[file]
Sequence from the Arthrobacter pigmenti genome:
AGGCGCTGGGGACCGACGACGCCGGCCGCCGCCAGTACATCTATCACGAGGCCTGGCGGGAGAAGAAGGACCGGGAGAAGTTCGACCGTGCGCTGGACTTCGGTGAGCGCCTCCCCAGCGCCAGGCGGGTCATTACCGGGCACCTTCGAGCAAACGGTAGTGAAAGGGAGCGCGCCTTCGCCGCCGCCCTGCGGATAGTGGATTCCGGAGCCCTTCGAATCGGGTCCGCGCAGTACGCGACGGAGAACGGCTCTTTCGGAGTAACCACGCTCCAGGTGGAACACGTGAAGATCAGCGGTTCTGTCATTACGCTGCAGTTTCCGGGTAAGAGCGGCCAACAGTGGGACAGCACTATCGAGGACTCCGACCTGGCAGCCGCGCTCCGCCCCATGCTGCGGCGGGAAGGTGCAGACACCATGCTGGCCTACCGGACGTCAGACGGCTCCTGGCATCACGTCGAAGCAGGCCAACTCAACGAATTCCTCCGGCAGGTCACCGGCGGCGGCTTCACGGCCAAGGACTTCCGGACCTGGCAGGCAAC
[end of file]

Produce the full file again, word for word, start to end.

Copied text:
Sequence from the Arthrobacter pigmenti genome:
AGGCGCTGGGGACCGACGACGCCGGCCGCCGCCAGTACATCTATCACGAGGCCTGGCGGGAGAAGAAGGACCGGGAGAAGTTCGACCGTGCGCTGGACTTCGGTGAGCGCCTCCCCAGCGCCAGGCGGGTCATTACCGGGCACCTTCGAGCAAACGGTAGTGAAAGGGAGCGCGCCTTCGCCGCCGCCCTGCGGATAGTGGATTCCGGAGCCCTTCGAATCGGGTCCGCGCAGTACGCGACGGAGAACGGCTCTTTCGGAGTAACCACGCTCCAGGTGGAACACGTGAAGATCAGCGGTTCTGTCATTACGCTGCAGTTTCCGGGTAAGAGCGGCCAACAGTGGGACAGCACTATCGAGGACTCCGACCTGGCAGCCGCGCTCCGCCCCATGCTGCGGCGGGAAGGTGCAGACACCATGCTGGCCTACCGGACGTCAGACGGCTCCTGGCATCACGTCGAAGCAGGCCAACTCAACGAATTCCTCCGGCAGGTCACCGGCGGCGGCTTCACGGCCAAGGACTTCCGGACCTGGCAGGCAAC